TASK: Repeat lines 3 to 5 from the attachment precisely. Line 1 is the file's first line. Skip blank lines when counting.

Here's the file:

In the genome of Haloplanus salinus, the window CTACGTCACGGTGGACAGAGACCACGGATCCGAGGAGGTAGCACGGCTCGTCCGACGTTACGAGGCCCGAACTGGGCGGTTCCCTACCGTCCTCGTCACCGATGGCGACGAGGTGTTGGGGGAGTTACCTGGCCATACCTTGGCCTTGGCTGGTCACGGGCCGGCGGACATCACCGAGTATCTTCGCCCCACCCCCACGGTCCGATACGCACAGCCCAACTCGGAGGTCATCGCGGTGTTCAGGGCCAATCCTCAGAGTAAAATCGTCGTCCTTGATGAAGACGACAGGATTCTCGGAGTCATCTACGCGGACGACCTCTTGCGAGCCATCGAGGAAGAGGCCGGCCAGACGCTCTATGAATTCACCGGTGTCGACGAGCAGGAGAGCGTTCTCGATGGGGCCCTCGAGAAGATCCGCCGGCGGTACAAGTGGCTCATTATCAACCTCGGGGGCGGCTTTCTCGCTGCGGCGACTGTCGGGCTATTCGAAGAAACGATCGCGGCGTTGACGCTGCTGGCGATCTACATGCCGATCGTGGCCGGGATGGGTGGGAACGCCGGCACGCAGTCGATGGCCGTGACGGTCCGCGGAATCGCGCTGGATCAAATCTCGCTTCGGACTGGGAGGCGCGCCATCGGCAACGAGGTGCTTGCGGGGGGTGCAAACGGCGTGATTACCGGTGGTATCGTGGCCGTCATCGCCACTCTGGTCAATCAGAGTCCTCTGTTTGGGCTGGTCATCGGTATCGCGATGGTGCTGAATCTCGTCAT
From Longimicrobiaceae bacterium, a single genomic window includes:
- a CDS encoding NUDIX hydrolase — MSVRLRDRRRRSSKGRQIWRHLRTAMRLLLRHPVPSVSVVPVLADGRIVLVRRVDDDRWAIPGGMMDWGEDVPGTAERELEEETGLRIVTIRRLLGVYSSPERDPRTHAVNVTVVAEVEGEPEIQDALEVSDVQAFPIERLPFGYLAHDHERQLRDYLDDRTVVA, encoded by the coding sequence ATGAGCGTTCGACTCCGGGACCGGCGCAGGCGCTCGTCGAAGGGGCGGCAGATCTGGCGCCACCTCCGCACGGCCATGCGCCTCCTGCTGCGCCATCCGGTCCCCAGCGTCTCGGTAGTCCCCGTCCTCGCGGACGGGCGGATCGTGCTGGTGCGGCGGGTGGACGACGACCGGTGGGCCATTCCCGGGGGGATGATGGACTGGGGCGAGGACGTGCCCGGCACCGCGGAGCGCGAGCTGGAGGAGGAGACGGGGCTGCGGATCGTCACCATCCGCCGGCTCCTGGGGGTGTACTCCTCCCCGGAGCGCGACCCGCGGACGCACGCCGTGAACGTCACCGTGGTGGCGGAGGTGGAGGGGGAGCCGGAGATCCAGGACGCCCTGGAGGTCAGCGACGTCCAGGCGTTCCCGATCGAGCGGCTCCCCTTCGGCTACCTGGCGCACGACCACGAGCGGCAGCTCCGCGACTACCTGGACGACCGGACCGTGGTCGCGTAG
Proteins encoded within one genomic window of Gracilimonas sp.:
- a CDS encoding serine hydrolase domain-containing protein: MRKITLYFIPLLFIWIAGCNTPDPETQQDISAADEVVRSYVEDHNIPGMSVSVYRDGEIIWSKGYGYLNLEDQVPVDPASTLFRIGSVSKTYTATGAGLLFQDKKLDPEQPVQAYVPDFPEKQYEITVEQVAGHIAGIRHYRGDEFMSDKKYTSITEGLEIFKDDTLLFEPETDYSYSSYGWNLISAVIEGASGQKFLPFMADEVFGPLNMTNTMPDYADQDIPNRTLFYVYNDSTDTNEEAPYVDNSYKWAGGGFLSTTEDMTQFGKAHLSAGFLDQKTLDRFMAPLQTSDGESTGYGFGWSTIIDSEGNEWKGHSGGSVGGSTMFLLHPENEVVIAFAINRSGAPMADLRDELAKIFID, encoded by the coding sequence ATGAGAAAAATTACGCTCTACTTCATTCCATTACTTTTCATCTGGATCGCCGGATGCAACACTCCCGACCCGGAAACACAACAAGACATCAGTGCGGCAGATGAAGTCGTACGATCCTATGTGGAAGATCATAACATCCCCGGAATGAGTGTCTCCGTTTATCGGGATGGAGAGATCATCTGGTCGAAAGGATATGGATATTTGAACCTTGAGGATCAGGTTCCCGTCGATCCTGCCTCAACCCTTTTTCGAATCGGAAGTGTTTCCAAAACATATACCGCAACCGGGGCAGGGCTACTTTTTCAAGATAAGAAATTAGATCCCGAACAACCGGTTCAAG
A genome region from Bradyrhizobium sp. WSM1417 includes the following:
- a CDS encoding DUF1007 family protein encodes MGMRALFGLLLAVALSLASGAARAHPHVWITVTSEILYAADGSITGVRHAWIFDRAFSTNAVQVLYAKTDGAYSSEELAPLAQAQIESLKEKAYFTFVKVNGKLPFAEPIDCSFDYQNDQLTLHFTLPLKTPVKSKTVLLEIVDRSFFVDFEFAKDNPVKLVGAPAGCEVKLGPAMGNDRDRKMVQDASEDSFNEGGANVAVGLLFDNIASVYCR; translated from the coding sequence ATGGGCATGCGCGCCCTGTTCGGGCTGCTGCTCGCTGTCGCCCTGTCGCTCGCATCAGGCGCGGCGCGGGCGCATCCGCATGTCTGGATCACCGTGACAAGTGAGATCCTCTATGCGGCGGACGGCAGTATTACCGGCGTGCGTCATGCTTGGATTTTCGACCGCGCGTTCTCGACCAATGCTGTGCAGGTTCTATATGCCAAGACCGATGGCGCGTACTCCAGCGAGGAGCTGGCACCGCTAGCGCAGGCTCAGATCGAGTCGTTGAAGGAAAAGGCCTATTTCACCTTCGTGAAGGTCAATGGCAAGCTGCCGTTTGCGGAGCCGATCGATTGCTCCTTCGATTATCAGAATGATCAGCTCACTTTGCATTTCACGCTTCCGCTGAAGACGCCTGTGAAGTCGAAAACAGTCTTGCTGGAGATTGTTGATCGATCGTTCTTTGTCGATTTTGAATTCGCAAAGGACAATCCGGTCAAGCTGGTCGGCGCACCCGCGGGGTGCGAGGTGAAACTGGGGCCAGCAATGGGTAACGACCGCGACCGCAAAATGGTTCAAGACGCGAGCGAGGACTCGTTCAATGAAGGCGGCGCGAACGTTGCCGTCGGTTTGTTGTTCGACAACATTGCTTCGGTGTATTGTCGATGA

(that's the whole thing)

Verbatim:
- a CDS encoding NUDIX hydrolase — MSVRLRDRRRRSSKGRQIWRHLRTAMRLLLRHPVPSVSVVPVLADGRIVLVRRVDDDRWAIPGGMMDWGEDVPGTAERELEEETGLRIVTIRRLLGVYSSPERDPRTHAVNVTVVAEVEGEPEIQDALEVSDVQAFPIERLPFGYLAHDHERQLRDYLDDRTVVA, encoded by the coding sequence ATGAGCGTTCGACTCCGGGACCGGCGCAGGCGCTCGTCGAAGGGGCGGCAGATCTGGCGCCACCTCCGCACGGCCATGCGCCTCCTGCTGCGCCATCCGGTCCCCAGCGTCTCGGTAGTCCCCGTCCTCGCGGACGGGCGGATCGTGCTGGTGCGGCGGGTGGACGACGACCGGTGGGCCATTCCCGGGGGGATGATGGACTGGGGCGAGGACGTGCCCGGCACCGCGGAGCGCGAGCTGGAGGAGGAGACGGGGCTGCGGATCGTCACCATCCGCCGGCTCCTGGGGGTGTACTCCTCCCCGGAGCGCGACCCGCGGACGCACGCCGTGAACGTCACCGTGGTGGCGGAGGTGGAGGGGGAGCCGGAGATCCAGGACGCCCTGGAGGTCAGCGACGTCCAGGCGTTCCCGATCGAGCGGCTCCCCTTCGGCTACCTGGCGCACGACCACGAGCGGCAGCTCCGCGACTACCTGGACGACCGGACCGTGGTCGCGTAG
Proteins encoded within one genomic window of Gracilimonas sp.:
- a CDS encoding serine hydrolase domain-containing protein: MRKITLYFIPLLFIWIAGCNTPDPETQQDISAADEVVRSYVEDHNIPGMSVSVYRDGEIIWSKGYGYLNLEDQVPVDPASTLFRIGSVSKTYTATGAGLLFQDKKLDPEQPVQAYVPDFPEKQYEITVEQVAGHIAGIRHYRGDEFMSDKKYTSITEGLEIFKDDTLLFEPETDYSYSSYGWNLISAVIEGASGQKFLPFMADEVFGPLNMTNTMPDYADQDIPNRTLFYVYNDSTDTNEEAPYVDNSYKWAGGGFLSTTEDMTQFGKAHLSAGFLDQKTLDRFMAPLQTSDGESTGYGFGWSTIIDSEGNEWKGHSGGSVGGSTMFLLHPENEVVIAFAINRSGAPMADLRDELAKIFID, encoded by the coding sequence ATGAGAAAAATTACGCTCTACTTCATTCCATTACTTTTCATCTGGATCGCCGGATGCAACACTCCCGACCCGGAAACACAACAAGACATCAGTGCGGCAGATGAAGTCGTACGATCCTATGTGGAAGATCATAACATCCCCGGAATGAGTGTCTCCGTTTATCGGGATGGAGAGATCATCTGGTCGAAAGGATATGGATATTTGAACCTTGAGGATCAGGTTCCCGTCGATCCTGCCTCAACCCTTTTTCGAATCGGAAGTGTTTCCAAAACATATACCGCAACCGGGGCAGGGCTACTTTTTCAAGATAAGAAATTAGATCCCGAACAACCGGTTCAAG